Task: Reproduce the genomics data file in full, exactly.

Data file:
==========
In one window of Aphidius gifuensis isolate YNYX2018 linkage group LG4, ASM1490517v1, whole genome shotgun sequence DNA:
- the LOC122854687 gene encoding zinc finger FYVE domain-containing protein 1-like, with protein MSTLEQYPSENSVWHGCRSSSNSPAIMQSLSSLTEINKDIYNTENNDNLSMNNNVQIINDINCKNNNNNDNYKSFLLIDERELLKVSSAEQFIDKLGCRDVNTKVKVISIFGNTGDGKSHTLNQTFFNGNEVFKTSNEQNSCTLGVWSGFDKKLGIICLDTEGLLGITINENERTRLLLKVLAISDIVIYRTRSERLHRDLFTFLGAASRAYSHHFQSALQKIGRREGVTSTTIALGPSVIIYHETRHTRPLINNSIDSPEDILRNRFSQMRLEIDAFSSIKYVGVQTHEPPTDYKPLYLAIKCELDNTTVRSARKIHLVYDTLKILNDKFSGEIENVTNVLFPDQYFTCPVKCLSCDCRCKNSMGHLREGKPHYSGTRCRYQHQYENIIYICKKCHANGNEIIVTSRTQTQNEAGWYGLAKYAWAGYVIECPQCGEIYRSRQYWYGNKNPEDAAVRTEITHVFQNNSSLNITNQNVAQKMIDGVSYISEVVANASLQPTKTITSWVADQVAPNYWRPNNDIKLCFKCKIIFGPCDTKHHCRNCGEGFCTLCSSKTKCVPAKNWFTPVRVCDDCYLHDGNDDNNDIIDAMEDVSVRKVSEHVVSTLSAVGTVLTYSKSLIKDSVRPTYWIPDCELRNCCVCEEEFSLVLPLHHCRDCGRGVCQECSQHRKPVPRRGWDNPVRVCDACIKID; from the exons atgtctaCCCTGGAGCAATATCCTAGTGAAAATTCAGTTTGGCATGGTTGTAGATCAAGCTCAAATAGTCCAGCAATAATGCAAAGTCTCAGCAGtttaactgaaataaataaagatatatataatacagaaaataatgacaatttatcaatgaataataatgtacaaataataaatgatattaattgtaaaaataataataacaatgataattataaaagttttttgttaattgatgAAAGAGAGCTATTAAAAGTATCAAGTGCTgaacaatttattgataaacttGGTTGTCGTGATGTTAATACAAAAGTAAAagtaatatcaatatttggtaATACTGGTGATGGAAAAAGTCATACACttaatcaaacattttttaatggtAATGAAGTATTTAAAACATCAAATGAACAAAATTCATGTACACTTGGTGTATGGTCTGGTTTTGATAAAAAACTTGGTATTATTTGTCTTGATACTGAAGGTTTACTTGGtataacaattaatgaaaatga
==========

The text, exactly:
In one window of Aphidius gifuensis isolate YNYX2018 linkage group LG4, ASM1490517v1, whole genome shotgun sequence DNA:
- the LOC122854687 gene encoding zinc finger FYVE domain-containing protein 1-like, with protein MSTLEQYPSENSVWHGCRSSSNSPAIMQSLSSLTEINKDIYNTENNDNLSMNNNVQIINDINCKNNNNNDNYKSFLLIDERELLKVSSAEQFIDKLGCRDVNTKVKVISIFGNTGDGKSHTLNQTFFNGNEVFKTSNEQNSCTLGVWSGFDKKLGIICLDTEGLLGITINENERTRLLLKVLAISDIVIYRTRSERLHRDLFTFLGAASRAYSHHFQSALQKIGRREGVTSTTIALGPSVIIYHETRHTRPLINNSIDSPEDILRNRFSQMRLEIDAFSSIKYVGVQTHEPPTDYKPLYLAIKCELDNTTVRSARKIHLVYDTLKILNDKFSGEIENVTNVLFPDQYFTCPVKCLSCDCRCKNSMGHLREGKPHYSGTRCRYQHQYENIIYICKKCHANGNEIIVTSRTQTQNEAGWYGLAKYAWAGYVIECPQCGEIYRSRQYWYGNKNPEDAAVRTEITHVFQNNSSLNITNQNVAQKMIDGVSYISEVVANASLQPTKTITSWVADQVAPNYWRPNNDIKLCFKCKIIFGPCDTKHHCRNCGEGFCTLCSSKTKCVPAKNWFTPVRVCDDCYLHDGNDDNNDIIDAMEDVSVRKVSEHVVSTLSAVGTVLTYSKSLIKDSVRPTYWIPDCELRNCCVCEEEFSLVLPLHHCRDCGRGVCQECSQHRKPVPRRGWDNPVRVCDACIKID; from the exons atgtctaCCCTGGAGCAATATCCTAGTGAAAATTCAGTTTGGCATGGTTGTAGATCAAGCTCAAATAGTCCAGCAATAATGCAAAGTCTCAGCAGtttaactgaaataaataaagatatatataatacagaaaataatgacaatttatcaatgaataataatgtacaaataataaatgatattaattgtaaaaataataataacaatgataattataaaagttttttgttaattgatgAAAGAGAGCTATTAAAAGTATCAAGTGCTgaacaatttattgataaacttGGTTGTCGTGATGTTAATACAAAAGTAAAagtaatatcaatatttggtaATACTGGTGATGGAAAAAGTCATACACttaatcaaacattttttaatggtAATGAAGTATTTAAAACATCAAATGAACAAAATTCATGTACACTTGGTGTATGGTCTGGTTTTGATAAAAAACTTGGTATTATTTGTCTTGATACTGAAGGTTTACTTGGtataacaattaatgaaaatga